Let it breathe for a while, this needs quite a lot of time and air to find more balance.

Points: 88

Last year I reviewed the Talisker 57° North and since that has an almost identical ABV, let’s do a H2H between North and this new 15yo. First of all, the North is ever so slightly darker, most likely from caramel colouring. On the nose North is much softer and definitely a lot younger. Much closer to new make spirit. That’s exactly the difference between a NAS and a 15yo. The 15 has more wood, and is more mature. North has more cream, like creamy sweet yoghurt. On the palate the North is way simpler, sweeter, rounder and again much younger as well. The North by itself is a nice high ABV Talisker. However, if you compare it to a Talisker with some proper ageing, the differences couldn’t have been greater. Different puppies altogether.

This is review #800.

Ardmore 1996/2014 (43%, Gordon & MacPhail, Distillery Label, Refill Sherry Hogsheads)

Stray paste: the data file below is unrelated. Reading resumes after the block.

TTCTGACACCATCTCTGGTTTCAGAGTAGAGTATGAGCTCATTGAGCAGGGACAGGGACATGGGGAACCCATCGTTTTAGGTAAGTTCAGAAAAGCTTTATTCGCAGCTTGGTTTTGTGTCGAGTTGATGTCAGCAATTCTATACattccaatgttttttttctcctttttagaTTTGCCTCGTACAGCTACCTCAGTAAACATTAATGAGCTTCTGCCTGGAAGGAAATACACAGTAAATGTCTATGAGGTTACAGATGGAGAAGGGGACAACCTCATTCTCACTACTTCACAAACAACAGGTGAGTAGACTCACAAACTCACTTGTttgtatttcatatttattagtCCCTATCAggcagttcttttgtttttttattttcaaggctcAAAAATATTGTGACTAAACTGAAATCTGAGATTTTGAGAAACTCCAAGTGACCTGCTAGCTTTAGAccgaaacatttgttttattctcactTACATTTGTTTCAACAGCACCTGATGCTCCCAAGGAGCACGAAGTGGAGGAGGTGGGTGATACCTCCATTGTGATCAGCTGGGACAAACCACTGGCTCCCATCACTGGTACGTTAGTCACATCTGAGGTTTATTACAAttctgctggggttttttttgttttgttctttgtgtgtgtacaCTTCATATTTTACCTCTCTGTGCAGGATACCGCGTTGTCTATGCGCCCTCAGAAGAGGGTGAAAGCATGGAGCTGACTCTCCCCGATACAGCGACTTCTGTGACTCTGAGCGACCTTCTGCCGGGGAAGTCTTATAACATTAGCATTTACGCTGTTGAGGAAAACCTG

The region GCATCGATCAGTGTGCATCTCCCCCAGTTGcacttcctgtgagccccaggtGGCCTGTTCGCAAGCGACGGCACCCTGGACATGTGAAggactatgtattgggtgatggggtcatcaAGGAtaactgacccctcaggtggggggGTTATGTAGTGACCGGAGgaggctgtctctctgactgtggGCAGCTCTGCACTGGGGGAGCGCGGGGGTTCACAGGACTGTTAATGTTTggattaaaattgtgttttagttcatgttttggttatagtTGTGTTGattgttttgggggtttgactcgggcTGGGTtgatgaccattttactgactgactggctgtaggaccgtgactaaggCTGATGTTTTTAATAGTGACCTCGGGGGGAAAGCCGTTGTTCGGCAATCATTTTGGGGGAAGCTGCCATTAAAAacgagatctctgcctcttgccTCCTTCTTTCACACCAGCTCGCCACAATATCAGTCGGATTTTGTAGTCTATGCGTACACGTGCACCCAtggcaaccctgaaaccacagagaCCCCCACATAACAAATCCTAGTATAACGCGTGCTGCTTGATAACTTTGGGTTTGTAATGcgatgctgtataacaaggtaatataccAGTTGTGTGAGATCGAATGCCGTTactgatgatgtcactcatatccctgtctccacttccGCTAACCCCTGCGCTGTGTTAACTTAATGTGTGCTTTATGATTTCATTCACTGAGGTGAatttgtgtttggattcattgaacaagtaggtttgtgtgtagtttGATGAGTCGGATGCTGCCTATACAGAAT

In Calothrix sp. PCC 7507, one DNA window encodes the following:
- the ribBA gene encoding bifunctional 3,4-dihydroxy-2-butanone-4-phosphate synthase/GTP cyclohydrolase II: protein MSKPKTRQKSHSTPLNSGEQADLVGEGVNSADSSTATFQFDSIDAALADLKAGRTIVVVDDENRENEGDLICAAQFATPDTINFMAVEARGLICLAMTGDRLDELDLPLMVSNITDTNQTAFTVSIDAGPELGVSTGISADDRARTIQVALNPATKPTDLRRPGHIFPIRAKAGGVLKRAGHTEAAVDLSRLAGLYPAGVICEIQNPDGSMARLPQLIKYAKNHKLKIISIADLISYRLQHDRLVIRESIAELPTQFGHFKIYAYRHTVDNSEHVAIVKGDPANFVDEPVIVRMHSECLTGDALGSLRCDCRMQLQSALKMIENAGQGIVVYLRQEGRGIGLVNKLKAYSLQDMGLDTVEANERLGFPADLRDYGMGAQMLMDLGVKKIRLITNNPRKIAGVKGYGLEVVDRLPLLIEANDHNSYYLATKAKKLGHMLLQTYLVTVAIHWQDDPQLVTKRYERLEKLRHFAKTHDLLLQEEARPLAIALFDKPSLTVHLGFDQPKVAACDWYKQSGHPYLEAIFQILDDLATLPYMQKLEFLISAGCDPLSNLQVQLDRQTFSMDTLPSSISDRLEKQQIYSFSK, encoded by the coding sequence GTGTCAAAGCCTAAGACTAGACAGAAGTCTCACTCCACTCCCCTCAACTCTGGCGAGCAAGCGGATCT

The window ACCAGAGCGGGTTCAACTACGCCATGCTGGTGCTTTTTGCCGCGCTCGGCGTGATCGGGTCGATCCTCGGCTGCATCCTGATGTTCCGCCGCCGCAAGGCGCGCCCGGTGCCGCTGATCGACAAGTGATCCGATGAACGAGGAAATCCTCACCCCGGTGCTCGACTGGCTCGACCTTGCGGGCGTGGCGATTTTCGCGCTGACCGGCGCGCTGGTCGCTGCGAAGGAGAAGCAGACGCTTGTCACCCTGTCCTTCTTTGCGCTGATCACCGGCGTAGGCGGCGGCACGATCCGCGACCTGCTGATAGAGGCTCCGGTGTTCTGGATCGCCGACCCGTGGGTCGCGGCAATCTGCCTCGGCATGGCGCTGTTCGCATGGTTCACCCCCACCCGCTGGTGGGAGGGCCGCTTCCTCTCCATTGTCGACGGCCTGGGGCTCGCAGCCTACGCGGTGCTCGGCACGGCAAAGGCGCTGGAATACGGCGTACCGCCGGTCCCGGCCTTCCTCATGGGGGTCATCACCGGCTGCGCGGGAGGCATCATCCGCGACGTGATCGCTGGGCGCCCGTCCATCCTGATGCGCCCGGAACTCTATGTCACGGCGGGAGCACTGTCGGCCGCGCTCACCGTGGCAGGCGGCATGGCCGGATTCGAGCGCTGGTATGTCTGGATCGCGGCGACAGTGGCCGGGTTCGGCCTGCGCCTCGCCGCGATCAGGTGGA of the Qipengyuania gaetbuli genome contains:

Why review one Ardmore, when you can review two? Hidden far away in a wooden box, where I keep my odd-shaped sample bottles, I found this more recent Ardmore. All Ardmores I reviewed up ’till now, were somewhat older bottlings, and this one is more recent. 2014 is not that long ago isn’t it? Gordon & MacPhail released 1996 Ardmores in 2013 and 2014, and both are still available, so I guess they hold off a new release, untill both of these sell out. Where on one side we have official bottlings (OB’s), in this case the range released by Beam Suntory (the owners of Ardmore), on the other side we have independent bottlers (IB’s). Usually, firms that buy casks of Whisky and bottle them as a single cask (usually).